What is Leadership?

Business Leadership is the process of focusing the activities of structured groups of people towards the setting and achievement of commercial goals. It necessarily involves clear focus, specific time-bound goals and harmonious groups of people.

Studies on leadership in business

There have been many studies of leadership to try to understand its importance and to provide insight and training to those appointed to take on leadership roles. Many of the attributes of good leadership can be achieved by proper training. A variety of aspects of leadership have been studied to try to answer the question of what makes a good leader and what are the benefits of good leadership.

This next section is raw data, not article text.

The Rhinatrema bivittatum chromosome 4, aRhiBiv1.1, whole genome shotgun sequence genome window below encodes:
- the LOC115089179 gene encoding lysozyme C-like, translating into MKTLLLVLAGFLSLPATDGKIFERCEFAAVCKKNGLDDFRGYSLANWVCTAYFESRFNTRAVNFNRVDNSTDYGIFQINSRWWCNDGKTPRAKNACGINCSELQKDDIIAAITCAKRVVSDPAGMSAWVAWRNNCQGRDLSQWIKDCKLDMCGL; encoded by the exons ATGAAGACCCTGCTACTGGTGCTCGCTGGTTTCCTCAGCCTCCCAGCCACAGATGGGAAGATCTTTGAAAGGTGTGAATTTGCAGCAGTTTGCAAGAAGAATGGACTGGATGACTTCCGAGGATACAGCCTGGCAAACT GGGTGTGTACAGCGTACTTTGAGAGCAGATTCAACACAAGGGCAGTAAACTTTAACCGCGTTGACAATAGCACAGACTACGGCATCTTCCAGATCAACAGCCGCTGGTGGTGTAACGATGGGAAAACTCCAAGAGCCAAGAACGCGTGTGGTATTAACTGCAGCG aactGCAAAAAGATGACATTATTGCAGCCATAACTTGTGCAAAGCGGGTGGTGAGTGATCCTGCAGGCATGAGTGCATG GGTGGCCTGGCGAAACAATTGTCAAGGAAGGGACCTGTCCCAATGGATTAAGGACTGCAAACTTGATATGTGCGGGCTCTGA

Characteristics of a good leader

TThe characteristics of good leaders have been identified as: physical (appearance, height, posture), abilities (intellectual ability or communication skills), personality (extrovert, self confident). Many political leaders exhibit some of these traits.

We can also observe different leadership styles. One might emphasise getting the job done efficiently. Here the emphasis is task focused. Another may be the ability to get people on side to perform the tasks necessary to achieve the goals. This style is person focused. Some leaders exhibit both styles.

Because business is always changing, it is desirable to vary leadership style and focus to better suit circumstances. Some companies have recognised a person as having leadership capabilities, but the work environment has not been suited to the particular characteristics exhibited by that person. In those circumstances, the company may change the work environment to assist the leader to achieve the desired outcomes using the leader's particular skills to better advantage.